Working Effectively with Legacy Code, 1st edition
Published by Pearson (September 22nd 2004) - Copyright © 2005
You'll get a bound printed text.
Get more out of your legacy systems: more performance, functionality, reliability, and manageability
Is your code easy to change? Can you get nearly instantaneous feedback when you do change it? Do you understand it? If the answer to any of these questions is no, you have legacy code, and it is draining time and money away from your development efforts.
In this book, Michael Feathers offers start-to-finish strategies for working more effectively with large, untested legacy code bases. This book draws on material Michael created for his renowned Object Mentor seminars: techniques Michael has used in mentoring to help hundreds of developers, technical managers, and testers bring their legacy systems under control.
The topics covered include
- Understanding the mechanics of software change: adding features, fixing bugs, improving design, optimizing performance
- Getting legacy code into a test harness
- Writing tests that protect you against introducing new problems
- Techniques that can be used with any language or platformwith examples in Java, C++, C, and C#
- Accurately identifying where code changes need to be made
- Coping with legacy systems that aren't object-oriented
- Handling applications that don't seem to have any structure
This book also includes a catalog of twenty-four dependency-breaking techniques that help you work with program elements in isolation and make safer changes.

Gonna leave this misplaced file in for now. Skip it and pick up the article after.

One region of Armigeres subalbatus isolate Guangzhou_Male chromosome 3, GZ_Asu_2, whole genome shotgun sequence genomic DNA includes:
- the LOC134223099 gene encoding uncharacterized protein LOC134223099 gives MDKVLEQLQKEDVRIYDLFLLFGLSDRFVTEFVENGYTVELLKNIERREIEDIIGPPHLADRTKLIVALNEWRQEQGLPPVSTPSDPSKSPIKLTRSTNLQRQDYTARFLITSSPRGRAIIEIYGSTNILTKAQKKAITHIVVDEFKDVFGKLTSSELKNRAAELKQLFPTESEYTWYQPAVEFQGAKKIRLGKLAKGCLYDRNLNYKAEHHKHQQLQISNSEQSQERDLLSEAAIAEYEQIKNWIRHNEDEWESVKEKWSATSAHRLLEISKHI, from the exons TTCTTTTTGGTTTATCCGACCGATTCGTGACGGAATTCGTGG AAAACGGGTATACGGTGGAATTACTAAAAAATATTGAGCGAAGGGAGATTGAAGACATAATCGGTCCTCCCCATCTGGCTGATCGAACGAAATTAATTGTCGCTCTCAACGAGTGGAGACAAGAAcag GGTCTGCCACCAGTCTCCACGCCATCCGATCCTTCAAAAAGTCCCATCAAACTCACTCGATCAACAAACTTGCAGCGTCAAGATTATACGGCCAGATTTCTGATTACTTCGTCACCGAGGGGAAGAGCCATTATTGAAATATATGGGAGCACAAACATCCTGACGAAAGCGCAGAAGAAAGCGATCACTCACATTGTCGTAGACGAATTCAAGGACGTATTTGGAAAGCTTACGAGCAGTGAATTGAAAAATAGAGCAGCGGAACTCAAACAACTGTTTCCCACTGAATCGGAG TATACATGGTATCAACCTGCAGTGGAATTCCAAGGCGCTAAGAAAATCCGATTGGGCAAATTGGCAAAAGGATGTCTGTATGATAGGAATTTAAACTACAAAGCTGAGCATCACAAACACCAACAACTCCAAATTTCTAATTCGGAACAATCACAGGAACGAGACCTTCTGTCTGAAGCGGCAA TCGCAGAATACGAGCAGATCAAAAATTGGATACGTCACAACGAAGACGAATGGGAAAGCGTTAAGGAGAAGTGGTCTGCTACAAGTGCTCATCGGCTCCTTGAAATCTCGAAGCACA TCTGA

© Copyright Pearson Education. All rights reserved.
Table of contents
I. THE MECHANICS OF CHANGE.
1. Changing Software.
2. Working with Feedback.
3. Sensing and Separation.
4. The Seam Model.
II. CHANGING SOFTWARE.
6. I Don’t Have Much Time and I Have To Change It.
7. It Takes Forever To Make a Change.
8. How Do I Add a Feature?
9. I Can’t Get This Class into a Test Harness.
10. I Can’t Run This Method into a Test Harness.
11. I Need to Make a Change. What Methods Should I Test?
12. I Need to Make Many Changes In One Area Do I Have To Break.
13. I Need To Make a Change but I Don’t Know What Tests To Write.
14. Dependencies on Libraries Are Killing Me.
15. My Application Is All API Calls.
16. I Don’t Understand the Code Well Enough To Change It.
17. My Application Has No Structure.
18. My Test Code Is in the Way.
19. My Project Is Not Object-Oriented. How Do I Make Safe Changes?
20. This Class Is Too Big and I Don’t Want It to Get Any Bigger.
21. I’m Changing The Same Code All Over the Place.
22. I Need To Change a Monster Method and I Can’t Write Tests for It.
23. How Do I Know That I’m Not Breaking Anything?
24. We Feel Overwhelmed. It Isn’t Going To Get Any Better.
III. DEPENDENCY BREAKING TECHNIQUES.
25. Dependency Breaking Techniques.
All the material you need to teach your courses.Discover teaching material